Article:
Seven years ago, in 2006, Ross found and wrote about a great allegorical image of the Roman Catholic Church conveying blessings. It was used as a printer's mark in a number of books in the early 17th century. Ecclesia is shown with the characteristic papal crown, making a blessing gesture and holding a cornucopia. The five crowns in her lap represent the five patriarchal sees of the Church. There are vanities at her feet, including books, artworks, and musical instruments, and what appears to be a game ball. The motto HINC RELIGIO VERA ("From here the True Religion") indicates the location as Rome, (as do the landmarks in the background), and identifies the bounty symbolized by the cornucopia: True Religion.
Examples are easy to find. When I Google the motto, (quoted, in this order: "vera hinc religio"), the first item that comes up is a 1610 book at archive.org, Galileo Galilei's famous Sidereus Nuncius. The site has two copies: Sidereus Nuncius and Sidereus Nuncius. The 1600px image below is a reduced version of the illustration from that book, but still larger than what either of us has posted before.
Like most of the nearly 100 Popess images which Ross and I have found and presented, this serves as a devastating rejoinder to the occultists who maintain that the Popess must have been heretical, alchemical, Pagan, or otherwise non-Christian.(1) In the smaller version below, some of the main elements have been highlighted. The great cornucopia of blessings from the Church, in green, extends all the way to the ground. Symbols of the arts and letters, in red, are displayed as mere vanities scattered at the feet of the Church. Characteristic of Rome, a triumphal arch, an obelisk, the Colosseum, Trajan's spiral column, and a domed church are shown in the background. And the precise nature of the blessings is spelled out in the motto.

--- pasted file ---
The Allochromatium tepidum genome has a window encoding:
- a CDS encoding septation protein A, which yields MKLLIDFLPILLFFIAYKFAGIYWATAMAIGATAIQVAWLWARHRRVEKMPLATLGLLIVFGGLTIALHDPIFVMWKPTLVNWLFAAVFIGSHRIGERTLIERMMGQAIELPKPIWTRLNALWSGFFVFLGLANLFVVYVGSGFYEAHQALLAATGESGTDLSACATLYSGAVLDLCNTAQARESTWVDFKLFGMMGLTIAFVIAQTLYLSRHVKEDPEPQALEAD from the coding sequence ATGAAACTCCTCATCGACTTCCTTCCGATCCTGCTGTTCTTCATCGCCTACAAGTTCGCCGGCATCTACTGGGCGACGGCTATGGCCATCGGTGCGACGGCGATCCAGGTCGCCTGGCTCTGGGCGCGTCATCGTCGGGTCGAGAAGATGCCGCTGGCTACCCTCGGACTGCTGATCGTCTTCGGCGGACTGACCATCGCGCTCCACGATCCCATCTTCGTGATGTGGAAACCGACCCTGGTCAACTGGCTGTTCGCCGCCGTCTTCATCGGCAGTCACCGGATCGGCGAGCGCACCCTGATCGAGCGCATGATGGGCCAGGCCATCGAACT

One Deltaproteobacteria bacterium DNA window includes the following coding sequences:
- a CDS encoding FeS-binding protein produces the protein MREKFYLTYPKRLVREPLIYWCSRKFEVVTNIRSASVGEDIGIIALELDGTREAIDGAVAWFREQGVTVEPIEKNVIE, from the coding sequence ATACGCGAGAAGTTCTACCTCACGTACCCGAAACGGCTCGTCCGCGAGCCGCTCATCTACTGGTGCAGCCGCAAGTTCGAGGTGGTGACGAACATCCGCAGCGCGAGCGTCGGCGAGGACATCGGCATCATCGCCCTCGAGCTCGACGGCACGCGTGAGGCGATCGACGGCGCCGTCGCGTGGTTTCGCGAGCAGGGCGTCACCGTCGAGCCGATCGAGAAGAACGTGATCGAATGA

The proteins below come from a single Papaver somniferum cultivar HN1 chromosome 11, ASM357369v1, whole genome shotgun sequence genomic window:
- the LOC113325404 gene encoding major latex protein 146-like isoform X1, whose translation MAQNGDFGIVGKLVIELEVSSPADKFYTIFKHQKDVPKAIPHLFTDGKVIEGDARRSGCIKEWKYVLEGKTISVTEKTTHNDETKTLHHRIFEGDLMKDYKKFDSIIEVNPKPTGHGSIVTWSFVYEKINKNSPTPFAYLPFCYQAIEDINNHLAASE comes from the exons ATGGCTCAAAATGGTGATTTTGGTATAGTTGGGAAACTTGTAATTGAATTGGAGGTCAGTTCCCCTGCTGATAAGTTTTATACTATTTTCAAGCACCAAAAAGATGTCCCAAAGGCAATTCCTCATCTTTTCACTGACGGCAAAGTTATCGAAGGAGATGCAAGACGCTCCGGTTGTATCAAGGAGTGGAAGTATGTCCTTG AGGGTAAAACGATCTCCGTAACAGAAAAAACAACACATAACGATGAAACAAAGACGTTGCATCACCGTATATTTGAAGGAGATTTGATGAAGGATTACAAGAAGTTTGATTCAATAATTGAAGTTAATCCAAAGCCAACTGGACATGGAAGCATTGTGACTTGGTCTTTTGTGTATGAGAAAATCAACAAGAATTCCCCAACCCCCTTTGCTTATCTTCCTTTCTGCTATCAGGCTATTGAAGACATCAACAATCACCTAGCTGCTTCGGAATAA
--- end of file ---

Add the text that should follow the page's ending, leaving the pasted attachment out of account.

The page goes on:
The second item that Google returned is the old page by Ross: "Papesse" as an allegory of the Roman Catholic Church in 17th century printers' marks. (Some old Geocities pages have been resurrected.) He explained the emblem's function as a printer's device for some Venetian publishers. A lot more material is online today, so his list can be easily expanded. There are at least three slightly different versions of the image, and several of the online reproductions are good quality.